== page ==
“I never sleep well, ” I answered.
“Neither does she. She wanders all night long, looking for her lost son.”
She peered into my eyes and said, “Zubin’s accident destroyed two families. I lost my son the same day and have just found him, but she will never find hers.”
I looked at those kids playing in kitchen remembering Zubin all around me, playfully coaxing me into a mischief.
After breakfast I walked down the hill. The road which led to our school was nowhere to be seen. The ground was covered with landfill. The forest had been cut back and cleared. What lay in front was a playground for the kids. The area was completely changed. I could see families and children walking around. As I strolled around, I could see a fountain around which the kids were playing. It was Zubin’s memorial. The tombstone read:
Fly away, oh eagle, fly away from evil.
Rest in clouds and shower us your grace.
On my way back, I gathered all my courage and made my way into my uncle’s compound. My aunt was sitting outside on the veranda. She saw me coming and straightened up. I slowly came around and sat beside her. For a long time we both sat silent. Then she lifted her hand and placed it on my head and said, “You have grown into a handsome man.” I smiled and said nothing. “I wonder how Zubin would look now?” she said. “Better than me, I’m sure. Do you want to have tea with me?”
“Sure,” I said and followed her into the kitchen. The kitchen was filled with the aroma of green tea and took me back years. I closed my eyes taking in the smell. She meticulously brewed the tea and poured it into two cups and sat down in front of me. I started taking sips to fill my brain and body with the pleasantness of the past. She watched my face intently and said, “It was not your fault you know.” I opened my eyes with a startle to see her face looking calm.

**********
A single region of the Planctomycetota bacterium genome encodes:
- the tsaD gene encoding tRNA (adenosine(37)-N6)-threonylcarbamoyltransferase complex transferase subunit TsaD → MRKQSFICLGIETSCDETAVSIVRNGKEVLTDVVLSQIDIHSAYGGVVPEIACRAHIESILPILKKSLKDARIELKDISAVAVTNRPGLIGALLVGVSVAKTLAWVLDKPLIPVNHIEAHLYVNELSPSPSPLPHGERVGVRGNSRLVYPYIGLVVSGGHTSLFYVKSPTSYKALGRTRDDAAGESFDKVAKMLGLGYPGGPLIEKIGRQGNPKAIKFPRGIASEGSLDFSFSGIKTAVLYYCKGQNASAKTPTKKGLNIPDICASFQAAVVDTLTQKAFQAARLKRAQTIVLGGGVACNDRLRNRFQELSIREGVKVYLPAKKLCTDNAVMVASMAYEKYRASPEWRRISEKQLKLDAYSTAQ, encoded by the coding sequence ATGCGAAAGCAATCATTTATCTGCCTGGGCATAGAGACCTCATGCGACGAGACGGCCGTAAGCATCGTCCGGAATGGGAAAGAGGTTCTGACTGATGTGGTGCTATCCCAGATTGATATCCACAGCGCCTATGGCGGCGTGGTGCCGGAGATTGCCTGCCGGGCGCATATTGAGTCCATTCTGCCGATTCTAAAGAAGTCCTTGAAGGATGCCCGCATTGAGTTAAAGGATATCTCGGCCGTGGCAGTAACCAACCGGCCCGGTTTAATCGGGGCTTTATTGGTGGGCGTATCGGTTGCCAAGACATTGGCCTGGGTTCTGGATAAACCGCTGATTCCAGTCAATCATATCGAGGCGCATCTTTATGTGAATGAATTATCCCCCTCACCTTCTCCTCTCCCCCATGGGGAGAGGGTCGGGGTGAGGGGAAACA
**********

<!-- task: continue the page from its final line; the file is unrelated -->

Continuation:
“He paid for my sins and your father’s. We took peace away from our families and my Zubin paid a price. We caused a lot of pain on both sides especially to your mother who has been nothing but kind to me. Do you know we are sisters? Yeah! Married to two brothers. She was stabbed by her own sister! After Zubin was gone and you had left, when my husband had forsaken me, she would come and console me. Your mother forgave me, but God didn’t. My Zubin never came back. I am still waiting.” She began to sob, soon both of us were crying, holding each other.
At some point, she stopped and said, “Go to his room, he is waiting for you.”
With dread and thumping heart, I climbed the stairs, looking back at my aunt and wanting to run out, but I kept going and opened that door once again.
The room looked exactly the same, but cleaner and neater. The bed was made, and I sat down to give myself some support. I could see his favorite toys arranged on the floor, those trucks that he had so excitedly showed off shining as if new. I suddenly felt a calm coming over me as if a weight had been lifted from my soul. I wanted to lie there on his bed and feel him so badly.
Downstairs I heard a voice followed by a spasmodic cough, Uncle was home. I climbed down quietly and when he saw me he looked surprised.
“Oh, I see we have a visitor.”
He stared at me for the longest time, his eyes softening slowly and slightly tearing up.
Then he opened his arms wide and I walked into a warm embrace. I had forgotten how tight his hugs were. He gave good squeeze, whispering, “I thought I would never see you again.” We held each other for some time.
“How long are you staying?” he asked.
“Leaving day after,” I said.
“Salman was saying you are an engineer, so at least someone in our family has brains,” he laughed.
“I am starting a new job next week,” I smiled.
“You have grown into a handsome man.”